Brentnie is a writer and contributor for Rentec Direct, providers of management software and tenant screening services. Brentnie is always ready to share relevant industry news and tips for new and experienced landlords alike. To learn more about Brentnie and to discover more great tips for rental management visit www.rentecdirect.com.

Why Tenants Want to Move, and Why Some Don’t

Written by Apartment Management Magazine on . Posted in Blog

Tenants Moving

Leading rental listing service Apartments.com recently asked more than 1,500 renters to describe why they would or would not move in 2014.

The results reveals both shifting trends in renter behavior, and a more lighthearted look at celebrity neighbor preferences.

Affordability, neighborhood and apartment size topped the list of reasons people said they are moving; close to half (46 percent) of former homeowners said they prefer renting; and internet listing services and word of mouth were named as the top two resources for renters during their apartment search.

“This year, both economic and lifestyle factors seem to be on the minds of most renters planning to move,” said Dick Burke, president of Apartments.com. “Many helpful online tools, like Apartments.com, are available to help renters make informed and responsible decisions with highly personalized searches, online video walk-throughs, the ability to post and read reviews and apps for iPhone and Android.”

Why are people moving in 2014? And, why aren’t they?

This year, moving decisions were heavily steered by economic factors. Shopping for a less expensive apartment topped the list of reasons renters are planning to move, while affordability topped the list for why renters are staying put. Other popular responses rounding out the top five reasons for whether or not to move included renter preferences, personal tastes, job security and family issues.

Apartments.com details the top five reasons survey respondents said they are moving in 2014:

Shopping for a less expensive apartment: 24.6%
Wanting to live in a different neighborhood: 13.6%
Looking for a bigger apartment: 12%
Change in marital status: 11.6%
Looking for a smaller apartment, or to live alone: 10%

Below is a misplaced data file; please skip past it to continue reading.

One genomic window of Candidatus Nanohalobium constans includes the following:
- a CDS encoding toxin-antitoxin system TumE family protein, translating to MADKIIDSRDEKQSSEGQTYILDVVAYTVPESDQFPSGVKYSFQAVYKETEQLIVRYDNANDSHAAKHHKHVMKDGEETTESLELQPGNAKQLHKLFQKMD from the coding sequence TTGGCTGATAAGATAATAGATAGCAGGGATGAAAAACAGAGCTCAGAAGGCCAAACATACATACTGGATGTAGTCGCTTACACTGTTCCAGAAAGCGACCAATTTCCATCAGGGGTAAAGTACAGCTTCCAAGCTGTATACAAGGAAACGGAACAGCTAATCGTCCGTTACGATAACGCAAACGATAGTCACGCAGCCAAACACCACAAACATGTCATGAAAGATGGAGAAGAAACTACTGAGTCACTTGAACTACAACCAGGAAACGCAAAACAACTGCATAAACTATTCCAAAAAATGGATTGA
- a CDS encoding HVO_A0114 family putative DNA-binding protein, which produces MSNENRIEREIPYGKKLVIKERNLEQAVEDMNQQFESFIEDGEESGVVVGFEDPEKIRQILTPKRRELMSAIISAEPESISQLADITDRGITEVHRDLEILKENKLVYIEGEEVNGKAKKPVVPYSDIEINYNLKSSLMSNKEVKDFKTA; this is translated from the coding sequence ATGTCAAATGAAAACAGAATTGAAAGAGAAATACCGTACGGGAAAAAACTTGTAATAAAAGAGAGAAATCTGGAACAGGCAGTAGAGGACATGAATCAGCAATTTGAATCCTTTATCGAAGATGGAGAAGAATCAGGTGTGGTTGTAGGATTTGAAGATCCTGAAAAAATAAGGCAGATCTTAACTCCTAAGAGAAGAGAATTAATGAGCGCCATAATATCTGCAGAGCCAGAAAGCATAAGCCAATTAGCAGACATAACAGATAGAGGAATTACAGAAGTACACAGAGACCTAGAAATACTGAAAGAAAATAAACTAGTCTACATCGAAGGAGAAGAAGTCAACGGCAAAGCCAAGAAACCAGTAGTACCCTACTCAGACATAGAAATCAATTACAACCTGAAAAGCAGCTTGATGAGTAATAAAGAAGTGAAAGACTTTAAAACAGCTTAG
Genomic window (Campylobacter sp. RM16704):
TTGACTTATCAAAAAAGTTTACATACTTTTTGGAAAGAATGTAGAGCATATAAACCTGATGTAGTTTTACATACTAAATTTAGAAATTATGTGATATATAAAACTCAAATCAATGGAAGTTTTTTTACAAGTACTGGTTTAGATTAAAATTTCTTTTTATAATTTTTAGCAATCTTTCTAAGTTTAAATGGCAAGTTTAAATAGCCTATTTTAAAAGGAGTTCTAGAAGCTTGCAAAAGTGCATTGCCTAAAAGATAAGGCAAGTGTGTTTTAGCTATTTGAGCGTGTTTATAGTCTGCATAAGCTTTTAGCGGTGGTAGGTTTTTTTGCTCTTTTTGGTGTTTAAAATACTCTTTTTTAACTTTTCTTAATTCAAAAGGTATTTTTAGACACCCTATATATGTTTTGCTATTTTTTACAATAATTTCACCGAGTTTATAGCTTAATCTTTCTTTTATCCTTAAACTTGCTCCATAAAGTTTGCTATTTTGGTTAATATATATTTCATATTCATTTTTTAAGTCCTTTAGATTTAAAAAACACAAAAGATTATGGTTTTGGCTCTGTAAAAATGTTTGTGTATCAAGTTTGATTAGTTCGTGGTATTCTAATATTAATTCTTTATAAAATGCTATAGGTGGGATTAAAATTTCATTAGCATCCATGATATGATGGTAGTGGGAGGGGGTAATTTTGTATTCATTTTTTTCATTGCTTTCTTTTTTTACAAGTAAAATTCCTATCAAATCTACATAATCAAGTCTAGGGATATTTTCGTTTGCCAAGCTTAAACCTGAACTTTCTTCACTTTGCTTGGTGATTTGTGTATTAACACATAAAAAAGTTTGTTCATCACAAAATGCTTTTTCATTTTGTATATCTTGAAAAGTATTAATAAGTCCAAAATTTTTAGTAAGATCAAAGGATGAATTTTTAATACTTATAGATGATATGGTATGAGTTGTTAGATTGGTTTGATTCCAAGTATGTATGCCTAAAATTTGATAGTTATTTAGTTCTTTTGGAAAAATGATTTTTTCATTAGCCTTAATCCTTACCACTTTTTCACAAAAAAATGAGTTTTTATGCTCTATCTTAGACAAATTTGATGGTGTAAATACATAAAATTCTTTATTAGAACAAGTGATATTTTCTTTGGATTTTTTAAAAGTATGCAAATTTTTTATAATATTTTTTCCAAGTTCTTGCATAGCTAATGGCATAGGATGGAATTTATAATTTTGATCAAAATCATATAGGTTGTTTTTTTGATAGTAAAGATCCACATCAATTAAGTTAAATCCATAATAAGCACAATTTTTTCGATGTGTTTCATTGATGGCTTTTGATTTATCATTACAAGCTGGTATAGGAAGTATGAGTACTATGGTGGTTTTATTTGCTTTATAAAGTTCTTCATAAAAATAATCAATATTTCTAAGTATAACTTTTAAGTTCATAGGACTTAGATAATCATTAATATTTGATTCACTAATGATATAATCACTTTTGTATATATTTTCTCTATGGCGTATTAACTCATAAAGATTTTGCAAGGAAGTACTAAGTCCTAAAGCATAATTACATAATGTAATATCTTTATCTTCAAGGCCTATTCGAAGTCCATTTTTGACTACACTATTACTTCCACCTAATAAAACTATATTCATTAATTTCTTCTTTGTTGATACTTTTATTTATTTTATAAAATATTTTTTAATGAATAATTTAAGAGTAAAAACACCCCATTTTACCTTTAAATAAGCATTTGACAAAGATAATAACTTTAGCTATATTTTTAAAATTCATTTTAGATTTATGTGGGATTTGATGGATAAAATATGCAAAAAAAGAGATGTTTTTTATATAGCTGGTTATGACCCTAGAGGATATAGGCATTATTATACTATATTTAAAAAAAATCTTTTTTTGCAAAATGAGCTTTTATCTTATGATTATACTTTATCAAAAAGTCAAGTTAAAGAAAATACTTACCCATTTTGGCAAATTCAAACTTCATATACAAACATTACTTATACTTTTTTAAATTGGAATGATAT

When asked to check all that apply, the top five reasons that renters said they aren’t moving in 2014:

Can’t afford to move elsewhere: 47.3%
Like the neighborhood they live in: 40.8%
Like the apartment building they live in: 40.8%
Have job security: 22.5%
Like their neighbors: 12.4%

The 2014 Moving Trends Survey also shows that winning the lottery, a job loss or promotion, relationship changes, and noisy or annoying neighbors are the top reasons that would cause settled tenants to change their minds and move. Only 13% believed they could find something more affordable.

Why are previous homeowners choosing to rent in 2014?

Supporting a rapidly growing trend, close to half of all renters (44.1 percent) previously owned a home, up from 35.1 percent in 2013 and 33.6 percent in 2012. Interestingly, homeownership preferences are split right down the middle in 2014:

54 percent of former homeowners wish they still owned a home
46 percent of former homeowners prefer renting
51.2 percent of renters (who have never owned a home) prefer renting
48.8 percent of renters (who have never owned a home) would like to own a home right now

When asked to check all that apply, the majority of survey respondents see the following as benefits of renting vs. owning:

No unexpected repairs (leaky toilet, clogged sink, etc.): 59.9%
No or low maintenance (don’t need to shovel a driveway, cut grass, etc.): 51.4%
Flexibility to move: 51.3%

There was a sizable increase this year in previous homeowners who indicated that they are choosing to rent mainly because they cannot afford homeownership anymore, while the flexibility renting offers in choosing where to live remained as the number two reason for the third year in a row. Apartments.com provides the top five reasons former homeowners are choosing to rent in 2014, and compares these results to its 2013 survey. The statistics indicate the economy continues to be a driving factor for this group of renters:

Can’t afford homeownership anymore: 21.5% (up from 14.2% in 2013)
Flexibility renting offers in choosing where to live: 15% (down slightly from 15.7% in 2013)
Lost home due to foreclosure or divorce: 13% (up from 11.2% in 2013)
To relocate for employment: 12.4% (down from 13.3% in 2013)
Because renting is more affordable: 10.4% (down significantly from 22.2% in 2013)
Who will renters share their apartments with in 2014?

One area that seems to be a constant is renter living arrangements, which have remained nearly identical for the past three years:

Husband/wife/significant other and/or kids: 47.6%
Living alone: 42.6%
Roommate(s): 9.8%

Celebrity Preferences

Only 12 percent of renters planning to stay put in 2014 would change their minds (and move out) if Miley Cyrus moved in as their neighbor. “Apparently, most renters wouldn’t mind if guests at Miley’s parties have their hands in the air like they don’t care!” said Tammy Kotula, public relations and promotions manager, Apartments.com.

More renters would prefer Dakota Fanning (23.4 percent) as their celebrity renter neighbor than Ashley Greene (12.9 percent). Also, Chris Noth (15.1 percent) would be preferred as a celebrity renter neighbor over Nick Jonas (8.2 percent).

Source: Apartments.com